Commentary from the den of a pulp super-fanNavigation
Blog: Commentary from the den of a pulp super-fan
Since 2012, Dynamite has had the rights to do The Shadow comics. Since then in addition to an on-going series (now ended), they have had several mini-series and one-shots with The Shadow. This is the third of three articles looking at what they have produced, here focusing on the several one-shots.
The one-shots are The Shadow Over Innsmouth, The Shadow Annuals 2012 & 2013, The Shadow Special, The Shadow Special 2014, The Shadow #0 (One-Shot) 2014, and The Shadow #100. There is also Altered States: The Shadow, which I covered in another posting, as I did for the 2014 one-shot.
The Shadow Over Innsmouth has The Shadow along with Margo Lane in fog-bound Innsmouth, after they landed their seaplane there. After getting a tale told them of Captain Marsh, the South Seas, the Deep Ones, and more, they discover that it’s just a cover to scare people off from a major bootlegging operation that even includes a submarine. But The Shadow makes short work of it. The coda at the end has H.P. Lovecraft hearing the same tale, which we assume is the source of his story, “A Shadow Over Innsouth.”Read More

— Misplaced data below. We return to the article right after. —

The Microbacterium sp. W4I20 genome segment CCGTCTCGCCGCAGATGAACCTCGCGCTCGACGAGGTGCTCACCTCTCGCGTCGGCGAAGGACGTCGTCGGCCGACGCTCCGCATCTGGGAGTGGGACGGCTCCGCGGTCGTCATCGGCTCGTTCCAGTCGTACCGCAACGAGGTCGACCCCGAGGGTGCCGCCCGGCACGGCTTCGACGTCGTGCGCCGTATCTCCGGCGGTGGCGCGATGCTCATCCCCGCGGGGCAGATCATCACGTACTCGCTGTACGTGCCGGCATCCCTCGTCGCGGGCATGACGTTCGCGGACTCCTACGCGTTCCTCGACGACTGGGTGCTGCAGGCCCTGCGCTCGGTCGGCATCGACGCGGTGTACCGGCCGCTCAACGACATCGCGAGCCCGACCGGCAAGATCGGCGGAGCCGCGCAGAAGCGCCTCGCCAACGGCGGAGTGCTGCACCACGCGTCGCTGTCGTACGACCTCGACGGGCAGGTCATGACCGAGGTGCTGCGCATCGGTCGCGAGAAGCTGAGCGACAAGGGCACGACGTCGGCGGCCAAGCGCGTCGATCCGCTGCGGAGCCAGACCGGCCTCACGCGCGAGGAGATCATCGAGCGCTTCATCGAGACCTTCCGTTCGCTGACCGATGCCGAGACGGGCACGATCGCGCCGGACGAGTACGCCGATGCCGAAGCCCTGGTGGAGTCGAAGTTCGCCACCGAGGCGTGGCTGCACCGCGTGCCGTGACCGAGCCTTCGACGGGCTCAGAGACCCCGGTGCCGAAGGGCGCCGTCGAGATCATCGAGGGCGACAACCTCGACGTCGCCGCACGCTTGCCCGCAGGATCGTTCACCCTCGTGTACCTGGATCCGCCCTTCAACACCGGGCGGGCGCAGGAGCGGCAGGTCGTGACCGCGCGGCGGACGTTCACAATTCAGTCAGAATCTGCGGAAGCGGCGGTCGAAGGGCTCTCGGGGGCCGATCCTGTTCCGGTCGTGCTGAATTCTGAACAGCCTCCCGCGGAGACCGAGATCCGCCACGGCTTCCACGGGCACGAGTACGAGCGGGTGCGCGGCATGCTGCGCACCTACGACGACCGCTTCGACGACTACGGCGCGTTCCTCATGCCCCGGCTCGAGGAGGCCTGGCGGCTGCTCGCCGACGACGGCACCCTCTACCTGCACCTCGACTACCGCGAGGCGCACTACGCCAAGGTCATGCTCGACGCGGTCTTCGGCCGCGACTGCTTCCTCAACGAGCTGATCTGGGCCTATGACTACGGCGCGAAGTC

I have previously posted on Andy McDermott‘s series starring archaeologist Nina Wilde and her bodyguard/ex-SAS/boyfriend and now husband Eddie Chase.
As noted, the first eight Wilde and Chase novels comprised a loose series, as they had a secondary story-line dealing with Atlantis that started with the first novel and is wrapped up with the eighth.
The next novel, The Valhalla Prophecy, starts a new phase for both characters. It’s interesting that even the cover style changed with this one. Here they learn of an ancient and deadly substance found by the Vikings with can cause death and mutations.
The Russians had discovered one source of it and knew it was so dangerous, they destroyed it and setup a group to monitor and discover any other sources. Wilde and Chase team up with them to find the other known source and destroy it before a dangerous American can obtain it and use it. But in doing so, this has unexpected consequences for both Nina and Eddie that leads to them leaving the International Heritage Agency, the UN agency formed to protect Atlantis and that Nina finally got to head.Read More